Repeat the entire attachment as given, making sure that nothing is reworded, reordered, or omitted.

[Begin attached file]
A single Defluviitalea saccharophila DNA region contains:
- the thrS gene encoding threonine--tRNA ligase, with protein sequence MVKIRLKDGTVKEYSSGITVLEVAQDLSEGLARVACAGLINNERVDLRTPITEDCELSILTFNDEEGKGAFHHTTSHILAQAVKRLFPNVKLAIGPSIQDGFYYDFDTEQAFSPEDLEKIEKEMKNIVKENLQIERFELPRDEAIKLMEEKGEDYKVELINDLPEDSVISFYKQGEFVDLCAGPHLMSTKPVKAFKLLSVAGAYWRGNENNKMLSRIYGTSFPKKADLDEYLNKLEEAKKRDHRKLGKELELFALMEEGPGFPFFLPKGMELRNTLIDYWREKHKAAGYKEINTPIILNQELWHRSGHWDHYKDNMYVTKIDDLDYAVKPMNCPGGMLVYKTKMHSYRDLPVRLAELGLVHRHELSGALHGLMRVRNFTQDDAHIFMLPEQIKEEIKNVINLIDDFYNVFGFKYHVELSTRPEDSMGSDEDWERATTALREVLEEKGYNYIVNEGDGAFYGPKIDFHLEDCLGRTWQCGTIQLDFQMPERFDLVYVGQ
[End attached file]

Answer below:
A single Defluviitalea saccharophila DNA region contains:
- the thrS gene encoding threonine--tRNA ligase, with protein sequence MVKIRLKDGTVKEYSSGITVLEVAQDLSEGLARVACAGLINNERVDLRTPITEDCELSILTFNDEEGKGAFHHTTSHILAQAVKRLFPNVKLAIGPSIQDGFYYDFDTEQAFSPEDLEKIEKEMKNIVKENLQIERFELPRDEAIKLMEEKGEDYKVELINDLPEDSVISFYKQGEFVDLCAGPHLMSTKPVKAFKLLSVAGAYWRGNENNKMLSRIYGTSFPKKADLDEYLNKLEEAKKRDHRKLGKELELFALMEEGPGFPFFLPKGMELRNTLIDYWREKHKAAGYKEINTPIILNQELWHRSGHWDHYKDNMYVTKIDDLDYAVKPMNCPGGMLVYKTKMHSYRDLPVRLAELGLVHRHELSGALHGLMRVRNFTQDDAHIFMLPEQIKEEIKNVINLIDDFYNVFGFKYHVELSTRPEDSMGSDEDWERATTALREVLEEKGYNYIVNEGDGAFYGPKIDFHLEDCLGRTWQCGTIQLDFQMPERFDLVYVGQ